I bet hum was a fact of life with these, and having the voice grade transformers of most originals you'd never hear most of it.  I wonder if switching one of the grounded filament sides of one compression tube would help, since you have all four 6.3 filaments in parallel to ground.  Do your filaments strictly follow the #'s on the schematic?   Don't know if it'd matter or not.  OR; are you using 6.3AC with no ground reference at all?  That would be the problem, if so.  

Related:  I have yet to meet a Gates SA-39 that didn't improve greatly with the later factory DC filament mod for the 1612 compression tubes.   Loud hum hard to change without it.   They made those for 12 years before the DC front end shows up, so they must have had better tubes than I've ever found.   Maybe they bought factory matched from Gates. Should be easy to find the SA-39A online.

I can't stress enough how important it is to buy extra compression tubes so you have a big pile to match from.  I can go through ten 1612's to find a best SA-39 pair.   It is the most important part of your comp, so spend the freakin' money.  There's almost no way you can buy just a pair and get lucky; you certainly can't compare.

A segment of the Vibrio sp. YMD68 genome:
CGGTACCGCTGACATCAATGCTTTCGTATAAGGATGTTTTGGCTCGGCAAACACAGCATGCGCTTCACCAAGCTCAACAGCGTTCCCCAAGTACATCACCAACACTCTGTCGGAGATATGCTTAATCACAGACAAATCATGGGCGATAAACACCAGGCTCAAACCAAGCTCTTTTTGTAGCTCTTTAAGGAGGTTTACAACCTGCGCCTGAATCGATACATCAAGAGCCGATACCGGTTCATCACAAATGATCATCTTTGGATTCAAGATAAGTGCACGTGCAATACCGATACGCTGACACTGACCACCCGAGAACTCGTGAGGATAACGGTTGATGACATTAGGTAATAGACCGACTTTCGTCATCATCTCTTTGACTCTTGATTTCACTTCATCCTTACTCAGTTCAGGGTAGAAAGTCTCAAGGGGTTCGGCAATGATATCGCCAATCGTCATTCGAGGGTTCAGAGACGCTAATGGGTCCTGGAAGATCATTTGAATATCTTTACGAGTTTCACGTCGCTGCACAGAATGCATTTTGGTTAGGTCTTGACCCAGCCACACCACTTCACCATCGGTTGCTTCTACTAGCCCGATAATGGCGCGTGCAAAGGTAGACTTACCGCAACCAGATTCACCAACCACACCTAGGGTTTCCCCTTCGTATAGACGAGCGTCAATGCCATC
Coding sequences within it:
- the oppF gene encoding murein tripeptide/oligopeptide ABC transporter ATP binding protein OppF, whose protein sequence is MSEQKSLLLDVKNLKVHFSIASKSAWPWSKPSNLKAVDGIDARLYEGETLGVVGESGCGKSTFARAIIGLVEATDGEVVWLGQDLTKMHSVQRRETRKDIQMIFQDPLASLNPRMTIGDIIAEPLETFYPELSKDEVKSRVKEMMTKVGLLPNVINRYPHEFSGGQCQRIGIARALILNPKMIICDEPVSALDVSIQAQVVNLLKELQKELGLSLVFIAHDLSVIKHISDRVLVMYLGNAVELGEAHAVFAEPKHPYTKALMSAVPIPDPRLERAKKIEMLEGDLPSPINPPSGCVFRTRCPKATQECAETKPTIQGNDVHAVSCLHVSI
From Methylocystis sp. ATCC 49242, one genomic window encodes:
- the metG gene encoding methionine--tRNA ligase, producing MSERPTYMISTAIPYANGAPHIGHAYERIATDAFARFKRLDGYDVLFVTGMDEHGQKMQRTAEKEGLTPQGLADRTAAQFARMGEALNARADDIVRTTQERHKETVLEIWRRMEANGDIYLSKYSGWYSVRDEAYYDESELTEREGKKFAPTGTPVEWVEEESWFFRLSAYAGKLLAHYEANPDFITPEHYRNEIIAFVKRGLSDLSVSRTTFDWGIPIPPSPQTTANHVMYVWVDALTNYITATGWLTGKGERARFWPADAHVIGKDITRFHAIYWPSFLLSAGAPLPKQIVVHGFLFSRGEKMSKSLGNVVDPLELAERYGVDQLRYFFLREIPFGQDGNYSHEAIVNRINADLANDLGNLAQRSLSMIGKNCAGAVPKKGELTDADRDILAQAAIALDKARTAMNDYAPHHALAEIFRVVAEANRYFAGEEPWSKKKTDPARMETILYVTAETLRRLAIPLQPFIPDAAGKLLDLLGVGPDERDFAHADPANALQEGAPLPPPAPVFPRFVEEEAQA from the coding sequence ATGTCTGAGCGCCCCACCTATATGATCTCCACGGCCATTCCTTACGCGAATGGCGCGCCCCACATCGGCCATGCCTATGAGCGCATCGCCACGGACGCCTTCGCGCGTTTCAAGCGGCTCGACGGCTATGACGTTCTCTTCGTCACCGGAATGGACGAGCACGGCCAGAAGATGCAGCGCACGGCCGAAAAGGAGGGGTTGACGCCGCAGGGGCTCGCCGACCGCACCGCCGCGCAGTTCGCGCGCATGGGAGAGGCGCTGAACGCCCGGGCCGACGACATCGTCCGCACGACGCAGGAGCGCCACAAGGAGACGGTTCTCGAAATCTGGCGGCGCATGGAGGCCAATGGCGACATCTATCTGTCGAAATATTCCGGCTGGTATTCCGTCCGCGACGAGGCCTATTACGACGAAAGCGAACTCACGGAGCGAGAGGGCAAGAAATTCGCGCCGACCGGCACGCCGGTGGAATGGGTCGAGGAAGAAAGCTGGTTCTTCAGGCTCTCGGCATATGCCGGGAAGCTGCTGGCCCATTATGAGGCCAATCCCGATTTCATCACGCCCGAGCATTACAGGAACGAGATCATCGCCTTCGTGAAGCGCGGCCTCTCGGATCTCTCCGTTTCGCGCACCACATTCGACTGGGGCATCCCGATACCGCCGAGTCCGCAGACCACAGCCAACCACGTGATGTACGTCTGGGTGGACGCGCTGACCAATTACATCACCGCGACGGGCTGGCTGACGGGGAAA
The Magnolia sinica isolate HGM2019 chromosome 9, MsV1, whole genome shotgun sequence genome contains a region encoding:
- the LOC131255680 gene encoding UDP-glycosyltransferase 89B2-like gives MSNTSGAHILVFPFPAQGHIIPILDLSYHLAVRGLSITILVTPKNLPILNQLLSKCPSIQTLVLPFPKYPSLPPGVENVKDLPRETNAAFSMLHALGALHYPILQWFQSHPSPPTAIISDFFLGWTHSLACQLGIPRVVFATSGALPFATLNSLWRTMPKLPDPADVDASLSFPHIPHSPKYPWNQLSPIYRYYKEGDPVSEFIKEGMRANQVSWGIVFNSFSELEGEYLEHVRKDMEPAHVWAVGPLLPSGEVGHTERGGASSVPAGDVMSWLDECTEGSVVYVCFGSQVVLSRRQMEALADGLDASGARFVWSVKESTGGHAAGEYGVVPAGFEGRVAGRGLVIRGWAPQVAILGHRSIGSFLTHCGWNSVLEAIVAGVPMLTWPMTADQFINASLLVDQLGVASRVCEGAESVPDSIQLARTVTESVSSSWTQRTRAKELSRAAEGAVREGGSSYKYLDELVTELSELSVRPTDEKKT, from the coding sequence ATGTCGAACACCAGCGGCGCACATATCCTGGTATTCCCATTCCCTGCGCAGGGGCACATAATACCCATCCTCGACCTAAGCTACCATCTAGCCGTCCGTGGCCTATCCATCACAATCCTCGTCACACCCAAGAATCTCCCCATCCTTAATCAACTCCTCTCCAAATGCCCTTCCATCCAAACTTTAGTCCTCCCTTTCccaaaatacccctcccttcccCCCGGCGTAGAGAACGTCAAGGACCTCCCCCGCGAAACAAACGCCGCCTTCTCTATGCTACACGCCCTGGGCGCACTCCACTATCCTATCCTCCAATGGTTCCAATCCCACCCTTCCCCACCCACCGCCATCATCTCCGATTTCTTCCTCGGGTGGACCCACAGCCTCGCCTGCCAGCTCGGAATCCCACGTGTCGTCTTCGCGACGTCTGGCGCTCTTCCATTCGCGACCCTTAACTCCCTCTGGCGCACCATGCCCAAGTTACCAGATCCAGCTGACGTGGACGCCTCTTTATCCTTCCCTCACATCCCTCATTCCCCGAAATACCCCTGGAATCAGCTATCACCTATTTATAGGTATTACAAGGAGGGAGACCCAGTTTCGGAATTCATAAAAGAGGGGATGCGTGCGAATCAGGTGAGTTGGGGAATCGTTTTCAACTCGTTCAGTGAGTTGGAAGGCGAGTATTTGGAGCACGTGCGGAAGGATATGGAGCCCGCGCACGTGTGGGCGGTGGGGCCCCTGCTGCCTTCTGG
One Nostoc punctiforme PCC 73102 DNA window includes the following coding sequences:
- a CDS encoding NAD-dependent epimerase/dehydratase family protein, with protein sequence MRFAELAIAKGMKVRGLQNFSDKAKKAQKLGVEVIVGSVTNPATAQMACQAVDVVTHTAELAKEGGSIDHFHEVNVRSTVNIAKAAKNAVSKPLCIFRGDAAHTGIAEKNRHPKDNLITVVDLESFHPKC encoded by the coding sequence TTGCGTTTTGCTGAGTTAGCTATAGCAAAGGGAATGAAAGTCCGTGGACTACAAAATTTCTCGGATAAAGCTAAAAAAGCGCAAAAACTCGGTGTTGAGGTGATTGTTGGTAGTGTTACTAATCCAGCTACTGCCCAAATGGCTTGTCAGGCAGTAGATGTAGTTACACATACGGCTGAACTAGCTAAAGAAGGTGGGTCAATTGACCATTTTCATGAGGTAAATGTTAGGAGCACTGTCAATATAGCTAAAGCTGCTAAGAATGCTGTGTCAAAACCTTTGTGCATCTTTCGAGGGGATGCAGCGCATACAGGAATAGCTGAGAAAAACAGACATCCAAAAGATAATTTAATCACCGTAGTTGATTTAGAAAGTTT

Best,

Doug Williams
Electromagnetic Radiation Recorders

"I think this can be better. Some kind of control that's intuitive, not complicated like a single knob" - Crusty

"Back when everything sounde

Rob Flinn

Federal AM 864/U -- 60Hz Issue help
« Reply #6 on: March 13, 2007, 07:21:05 AM »
Quote from: cannikin
going to give this a try:

Balancing the Filament Circuit w.r.t Chassis

Quote


If your heater is not connected to ground at all then you can expect hum.  Even if you just connect 1 side it makes a vast difference
regards Rob

Gus

Federal AM 864/U -- 60Hz Issue help
« Reply #7 on: March 13, 2007, 08:31:19 AM »
60 Hz,  heaters AC powered?

If so try the old school trick of rasing the heaters above ground.

link to the schematic and any variations to the circuit you built?